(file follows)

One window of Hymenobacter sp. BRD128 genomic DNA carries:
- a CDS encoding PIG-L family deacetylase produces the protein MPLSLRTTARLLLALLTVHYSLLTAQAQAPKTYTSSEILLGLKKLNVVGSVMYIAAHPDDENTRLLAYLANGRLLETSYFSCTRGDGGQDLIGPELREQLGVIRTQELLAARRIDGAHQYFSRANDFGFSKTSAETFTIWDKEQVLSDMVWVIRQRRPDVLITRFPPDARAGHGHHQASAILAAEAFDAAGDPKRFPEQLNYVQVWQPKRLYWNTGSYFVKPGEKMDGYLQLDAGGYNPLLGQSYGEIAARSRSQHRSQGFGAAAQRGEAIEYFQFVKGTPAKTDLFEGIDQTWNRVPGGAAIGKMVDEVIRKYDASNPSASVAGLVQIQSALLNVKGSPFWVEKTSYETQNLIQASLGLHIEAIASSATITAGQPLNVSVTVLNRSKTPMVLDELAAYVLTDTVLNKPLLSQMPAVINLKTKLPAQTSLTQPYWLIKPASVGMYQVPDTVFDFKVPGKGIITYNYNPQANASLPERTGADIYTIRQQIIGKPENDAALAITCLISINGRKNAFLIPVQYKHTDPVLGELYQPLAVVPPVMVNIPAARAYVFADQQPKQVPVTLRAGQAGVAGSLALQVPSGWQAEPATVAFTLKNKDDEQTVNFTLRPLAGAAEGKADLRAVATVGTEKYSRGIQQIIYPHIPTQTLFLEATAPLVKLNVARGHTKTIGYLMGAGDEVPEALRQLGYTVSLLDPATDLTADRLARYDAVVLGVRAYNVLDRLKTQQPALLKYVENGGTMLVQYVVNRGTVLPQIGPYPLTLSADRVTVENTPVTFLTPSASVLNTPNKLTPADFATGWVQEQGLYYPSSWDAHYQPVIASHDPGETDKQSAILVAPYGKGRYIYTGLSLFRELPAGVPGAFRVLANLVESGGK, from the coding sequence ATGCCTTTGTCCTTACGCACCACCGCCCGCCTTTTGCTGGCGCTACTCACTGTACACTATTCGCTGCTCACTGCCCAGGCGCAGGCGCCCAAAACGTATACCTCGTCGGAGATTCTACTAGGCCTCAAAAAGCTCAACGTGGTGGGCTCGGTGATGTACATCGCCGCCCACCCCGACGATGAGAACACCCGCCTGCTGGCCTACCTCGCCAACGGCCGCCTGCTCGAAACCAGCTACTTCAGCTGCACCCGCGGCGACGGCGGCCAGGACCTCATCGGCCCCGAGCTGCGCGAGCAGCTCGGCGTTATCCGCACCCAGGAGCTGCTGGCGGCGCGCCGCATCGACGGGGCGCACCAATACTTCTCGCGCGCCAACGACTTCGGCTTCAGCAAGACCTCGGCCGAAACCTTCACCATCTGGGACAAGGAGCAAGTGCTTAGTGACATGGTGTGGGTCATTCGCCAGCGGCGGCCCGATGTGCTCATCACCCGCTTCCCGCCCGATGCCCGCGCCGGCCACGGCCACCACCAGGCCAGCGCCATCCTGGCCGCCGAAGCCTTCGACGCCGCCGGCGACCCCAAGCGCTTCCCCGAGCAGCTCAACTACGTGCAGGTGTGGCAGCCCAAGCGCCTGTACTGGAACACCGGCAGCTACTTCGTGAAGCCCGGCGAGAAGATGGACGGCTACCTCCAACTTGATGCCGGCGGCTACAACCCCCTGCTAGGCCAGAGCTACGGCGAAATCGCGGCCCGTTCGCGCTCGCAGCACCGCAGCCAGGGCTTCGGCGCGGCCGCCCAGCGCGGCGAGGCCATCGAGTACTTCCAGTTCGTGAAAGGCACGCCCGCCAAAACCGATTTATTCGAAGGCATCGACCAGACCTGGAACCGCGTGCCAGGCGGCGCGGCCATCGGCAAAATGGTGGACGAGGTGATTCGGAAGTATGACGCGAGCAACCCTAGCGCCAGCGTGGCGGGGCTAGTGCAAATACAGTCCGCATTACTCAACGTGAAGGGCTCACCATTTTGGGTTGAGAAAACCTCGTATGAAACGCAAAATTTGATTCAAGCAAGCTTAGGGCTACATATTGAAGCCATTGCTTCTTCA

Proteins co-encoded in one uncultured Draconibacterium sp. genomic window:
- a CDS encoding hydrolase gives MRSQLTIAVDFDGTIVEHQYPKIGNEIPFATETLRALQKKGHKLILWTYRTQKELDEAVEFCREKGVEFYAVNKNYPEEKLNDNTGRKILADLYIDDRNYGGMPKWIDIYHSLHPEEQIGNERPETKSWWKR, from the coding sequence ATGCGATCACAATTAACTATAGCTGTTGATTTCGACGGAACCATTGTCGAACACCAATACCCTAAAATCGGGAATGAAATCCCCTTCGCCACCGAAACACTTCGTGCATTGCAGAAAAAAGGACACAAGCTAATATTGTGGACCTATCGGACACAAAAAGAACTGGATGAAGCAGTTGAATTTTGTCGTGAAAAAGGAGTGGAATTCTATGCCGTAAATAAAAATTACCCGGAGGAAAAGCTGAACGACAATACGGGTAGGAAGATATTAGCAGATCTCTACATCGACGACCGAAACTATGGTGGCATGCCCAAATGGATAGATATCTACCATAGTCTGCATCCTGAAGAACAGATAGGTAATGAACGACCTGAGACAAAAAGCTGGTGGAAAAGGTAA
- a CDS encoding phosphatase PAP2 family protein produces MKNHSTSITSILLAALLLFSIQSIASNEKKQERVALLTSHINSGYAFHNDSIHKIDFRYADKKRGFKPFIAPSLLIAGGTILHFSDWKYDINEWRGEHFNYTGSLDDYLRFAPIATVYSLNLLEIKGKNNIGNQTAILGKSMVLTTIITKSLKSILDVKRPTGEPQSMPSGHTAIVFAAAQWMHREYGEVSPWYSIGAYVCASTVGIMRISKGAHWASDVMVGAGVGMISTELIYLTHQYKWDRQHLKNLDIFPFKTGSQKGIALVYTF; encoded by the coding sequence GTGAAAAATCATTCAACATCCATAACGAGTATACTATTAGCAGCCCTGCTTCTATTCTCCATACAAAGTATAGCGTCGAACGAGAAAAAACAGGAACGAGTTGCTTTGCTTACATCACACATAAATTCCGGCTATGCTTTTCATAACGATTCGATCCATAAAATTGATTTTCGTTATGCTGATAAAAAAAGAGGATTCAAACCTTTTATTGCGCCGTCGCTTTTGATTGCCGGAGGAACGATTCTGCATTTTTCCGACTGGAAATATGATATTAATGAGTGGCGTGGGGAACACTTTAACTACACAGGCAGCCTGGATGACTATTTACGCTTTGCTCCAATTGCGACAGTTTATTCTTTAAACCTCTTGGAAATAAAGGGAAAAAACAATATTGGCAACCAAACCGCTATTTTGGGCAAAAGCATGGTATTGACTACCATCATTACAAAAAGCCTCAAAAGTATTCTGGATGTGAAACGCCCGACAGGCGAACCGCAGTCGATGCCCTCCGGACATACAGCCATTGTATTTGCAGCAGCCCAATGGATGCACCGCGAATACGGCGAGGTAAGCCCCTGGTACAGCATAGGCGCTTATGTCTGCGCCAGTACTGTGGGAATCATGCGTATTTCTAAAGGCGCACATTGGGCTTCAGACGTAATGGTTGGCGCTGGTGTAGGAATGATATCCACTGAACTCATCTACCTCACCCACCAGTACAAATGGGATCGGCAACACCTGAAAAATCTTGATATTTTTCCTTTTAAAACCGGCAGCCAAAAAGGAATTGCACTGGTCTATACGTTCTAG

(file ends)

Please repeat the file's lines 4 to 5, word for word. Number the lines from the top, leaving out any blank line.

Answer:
- a CDS encoding hydrolase gives MRSQLTIAVDFDGTIVEHQYPKIGNEIPFATETLRALQKKGHKLILWTYRTQKELDEAVEFCREKGVEFYAVNKNYPEEKLNDNTGRKILADLYIDDRNYGGMPKWIDIYHSLHPEEQIGNERPETKSWWKR, from the coding sequence ATGCGATCACAATTAACTATAGCTGTTGATTTCGACGGAACCATTGTCGAACACCAATACCCTAAAATCGGGAATGAAATCCCCTTCGCCACCGAAACACTTCGTGCATTGCAGAAAAAAGGACACAAGCTAATATTGTGGACCTATCGGACACAAAAAGAACTGGATGAAGCAGTTGAATTTTGTCGTGAAAAAGGAGTGGAATTCTATGCCGTAAATAAAAATTACCCGGAGGAAAAGCTGAACGACAATACGGGTAGGAAGATATTAGCAGATCTCTACATCGACGACCGAAACTATGGTGGCATGCCCAAATGGATAGATATCTACCATAGTCTGCATCCTGAAGAACAGATAGGTAATGAACGACCTGAGACAAAAAGCTGGTGGAAAAGGTAA
- a CDS encoding phosphatase PAP2 family protein produces MKNHSTSITSILLAALLLFSIQSIASNEKKQERVALLTSHINSGYAFHNDSIHKIDFRYADKKRGFKPFIAPSLLIAGGTILHFSDWKYDINEWRGEHFNYTGSLDDYLRFAPIATVYSLNLLEIKGKNNIGNQTAILGKSMVLTTIITKSLKSILDVKRPTGEPQSMPSGHTAIVFAAAQWMHREYGEVSPWYSIGAYVCASTVGIMRISKGAHWASDVMVGAGVGMISTELIYLTHQYKWDRQHLKNLDIFPFKTGSQKGIALVYTF; encoded by the coding sequence GTGAAAAATCATTCAACATCCATAACGAGTATACTATTAGCAGCCCTGCTTCTATTCTCCATACAAAGTATAGCGTCGAACGAGAAAAAACAGGAACGAGTTGCTTTGCTTACATCACACATAAATTCCGGCTATGCTTTTCATAACGATTCGATCCATAAAATTGATTTTCGTTATGCTGATAAAAAAAGAGGATTCAAACCTTTTATTGCGCCGTCGCTTTTGATTGCCGGAGGAACGATTCTGCATTTTTCCGACTGGAAATATGATATTAATGAGTGGCGTGGGGAACACTTTAACTACACAGGCAGCCTGGATGACTATTTACGCTTTGCTCCAATTGCGACAGTTTATTCTTTAAACCTCTTGGAAATAAAGGGAAAAAACAATATTGGCAACCAAACCGCTATTTTGGGCAAAAGCATGGTATTGACTACCATCATTACAAAAAGCCTCAAAAGTATTCTGGATGTGAAACGCCCGACAGGCGAACCGCAGTCGATGCCCTCCGGACATACAGCCATTGTATTTGCAGCAGCCCAATGGATGCACCGCGAATACGGCGAGGTAAGCCCCTGGTACAGCATAGGCGCTTATGTCTGCGCCAGTACTGTGGGAATCATGCGTATTTCTAAAGGCGCACATTGGGCTTCAGACGTAATGGTTGGCGCTGGTGTAGGAATGATATCCACTGAACTCATCTACCTCACCCACCAGTACAAATGGGATCGGCAACACCTGAAAAATCTTGATATTTTTCCTTTTAAAACCGGCAGCCAAAAAGGAATTGCACTGGTCTATACGTTCTAG